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    That photo is from when I owned it early on. I later put on the PF III and I also had the luggage rack. I used nylon bags on it.

    Mine was an '05...I did love that bike. I ended up giving it to a friend who was just getting back into riding, like I did several years prior. My re-entry bike was this VN750, so it has a fond place in my heart...I rode the darn thing all over the place.

    You're making me want another one...

    Here are some more photos...some of them show the bike in its later configuration with the PF III and luggage rack, others show it with a short wind deflector and leather bags, which is how it was for the first two years or so that I owned it.

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  10. arkansawyer

    arkansawyer Long timer

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    My vulcan 750 story is different than the rest. I bought mine as a total. The frame was straight and the engine ran. The bike looked like someone spent about an hour with an angle grinder and a hammer on it. Tach/speedo/headlight were toast. Tank was dented pretty bad. Both exhausts were ground up.
    I put an SL125 speedo on. DT175 headlight. Three different krylon paint jobs and lots of poorly applied bondo.
    Mine was an '86. I put a touch over 80,000 miles on it. One of the auto cam chain tensioners failed. The chrome plug over the right angle drive pushed out. I put plumber's strap over it after. It ate batteries and tail light bulbs, I think due to vibration. RIde bitch sometime and feel how bad it buzzes back there. No other troubles.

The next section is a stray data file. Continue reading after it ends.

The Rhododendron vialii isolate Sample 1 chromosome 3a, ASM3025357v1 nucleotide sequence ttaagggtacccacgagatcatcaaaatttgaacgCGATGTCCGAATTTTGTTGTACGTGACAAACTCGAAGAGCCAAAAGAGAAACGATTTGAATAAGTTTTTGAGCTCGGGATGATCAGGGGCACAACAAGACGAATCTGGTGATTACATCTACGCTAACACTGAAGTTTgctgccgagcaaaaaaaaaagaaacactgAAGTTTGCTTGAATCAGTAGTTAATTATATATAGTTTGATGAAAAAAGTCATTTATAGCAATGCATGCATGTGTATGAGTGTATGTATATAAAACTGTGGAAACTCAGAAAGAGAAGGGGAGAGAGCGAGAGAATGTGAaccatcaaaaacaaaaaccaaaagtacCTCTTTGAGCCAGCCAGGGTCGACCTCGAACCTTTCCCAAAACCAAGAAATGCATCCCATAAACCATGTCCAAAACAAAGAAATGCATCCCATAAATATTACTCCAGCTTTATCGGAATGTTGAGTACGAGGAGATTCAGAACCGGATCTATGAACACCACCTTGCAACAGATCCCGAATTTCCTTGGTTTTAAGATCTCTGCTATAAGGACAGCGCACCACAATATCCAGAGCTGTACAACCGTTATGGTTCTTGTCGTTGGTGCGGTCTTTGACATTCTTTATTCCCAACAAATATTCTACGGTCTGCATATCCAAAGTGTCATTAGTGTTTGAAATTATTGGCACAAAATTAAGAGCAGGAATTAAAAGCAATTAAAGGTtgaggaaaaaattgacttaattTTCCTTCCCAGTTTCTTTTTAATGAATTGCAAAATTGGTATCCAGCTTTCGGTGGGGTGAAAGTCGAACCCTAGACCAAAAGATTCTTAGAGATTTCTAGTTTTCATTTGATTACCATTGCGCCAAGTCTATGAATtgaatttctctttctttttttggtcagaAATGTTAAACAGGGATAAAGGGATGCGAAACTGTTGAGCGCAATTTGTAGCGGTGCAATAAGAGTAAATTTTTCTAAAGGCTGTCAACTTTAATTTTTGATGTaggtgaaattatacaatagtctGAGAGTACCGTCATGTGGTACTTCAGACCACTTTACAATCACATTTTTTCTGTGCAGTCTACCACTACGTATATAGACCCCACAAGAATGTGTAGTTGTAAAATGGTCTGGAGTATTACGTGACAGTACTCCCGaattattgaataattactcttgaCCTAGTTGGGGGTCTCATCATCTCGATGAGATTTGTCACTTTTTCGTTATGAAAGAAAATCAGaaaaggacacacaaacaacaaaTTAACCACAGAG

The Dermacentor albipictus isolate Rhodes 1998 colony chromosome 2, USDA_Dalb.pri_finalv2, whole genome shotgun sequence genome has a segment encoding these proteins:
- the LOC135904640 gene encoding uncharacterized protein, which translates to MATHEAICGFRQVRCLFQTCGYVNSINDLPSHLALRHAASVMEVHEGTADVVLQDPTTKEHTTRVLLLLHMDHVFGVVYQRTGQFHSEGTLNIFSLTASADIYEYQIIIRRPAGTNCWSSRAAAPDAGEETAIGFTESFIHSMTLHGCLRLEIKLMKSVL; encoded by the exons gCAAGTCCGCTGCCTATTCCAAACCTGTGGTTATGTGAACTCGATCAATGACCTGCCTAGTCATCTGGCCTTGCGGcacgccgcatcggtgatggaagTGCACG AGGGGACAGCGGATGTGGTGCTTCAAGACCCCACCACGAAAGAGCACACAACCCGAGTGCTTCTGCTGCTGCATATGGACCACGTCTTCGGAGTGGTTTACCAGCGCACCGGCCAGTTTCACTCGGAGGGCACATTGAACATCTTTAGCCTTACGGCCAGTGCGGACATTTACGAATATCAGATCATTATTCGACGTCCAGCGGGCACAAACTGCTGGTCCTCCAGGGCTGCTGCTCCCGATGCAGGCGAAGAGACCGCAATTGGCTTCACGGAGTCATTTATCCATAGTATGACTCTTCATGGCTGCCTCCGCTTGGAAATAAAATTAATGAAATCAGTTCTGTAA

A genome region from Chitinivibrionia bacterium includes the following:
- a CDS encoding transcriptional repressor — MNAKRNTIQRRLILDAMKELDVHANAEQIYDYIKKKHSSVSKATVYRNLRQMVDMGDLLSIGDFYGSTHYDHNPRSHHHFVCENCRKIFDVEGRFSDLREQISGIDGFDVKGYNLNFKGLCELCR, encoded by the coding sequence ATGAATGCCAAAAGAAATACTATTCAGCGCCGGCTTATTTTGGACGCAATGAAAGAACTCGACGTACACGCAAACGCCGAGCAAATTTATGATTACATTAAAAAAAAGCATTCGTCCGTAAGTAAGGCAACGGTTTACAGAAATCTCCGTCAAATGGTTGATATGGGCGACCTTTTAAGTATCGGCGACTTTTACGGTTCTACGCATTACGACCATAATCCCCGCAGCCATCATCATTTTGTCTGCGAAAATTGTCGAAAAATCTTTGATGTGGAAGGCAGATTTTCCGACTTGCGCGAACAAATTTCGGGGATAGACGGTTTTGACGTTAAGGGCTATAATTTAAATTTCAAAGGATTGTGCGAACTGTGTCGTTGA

My boss made me park it around back. My coworkers called it the vulgar 750 because it was obscenely ugly.
    I never got used to the footpeg location. I wished Kaw would have put this drivetrain in a standard style bike.
    Sometimes I miss the vulgar. Park it anywhere and not worry about it. Take it off the side of the road to camp and not worry about scratching it up.
    I sold it for $200 more than I paid for it after all of that.
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  11. JerryH

    JerryH Banned

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    That bike is almost an exact copy of mine, with only minor differences. I find the riding position absolutely perfect for me, at 6' 220, with a 34" inseam. It's like sitting in a recliner, or riding a recumbent bicycle when you put something on it to lean back against. And if you need a change of position, the passenger pegs are in the perfect place for the rider to use.

    I love the way it looks. It's a cruiser, but not a Harley copy. It is a 1985 design. It has about every feature you could possibly put on a motorcycle. Unlike todays v-twin cruisers, this thing has power. Not just torque, but top end power as well. it has an 8500 rpm redline, and pulls strongly all the way to the top. it's more of a sportbike motor than a cruiser.

    The motor, as well as it works, is my one complaint about the bike. The motor is more complicated than a Swiss watch. It is a 55 degree single crankpin design, with a counterbalancer. Since it is Japanese, I don't understand why they didn't use offset crankpins, and eliminate the balancer. It has 4 cam chains, 4 cam chain tensioners, 8 valves, 4 plugs, 2 carbs, hydraulic lifters, liquid cooling, and a very complex and convoluted intake and exhaust system. It is an engineering masterpiece, but an absolute nightmare to work on. Fortunately, if you leave it completely stock engine wise, it rarely ever needs to be worked on. My 150,000+ miles on 2 of them with no problems but the upper cam chain tensioners, which are known to be defective, is pretty much proof of that. They were replaced with manual tensioners that work fine.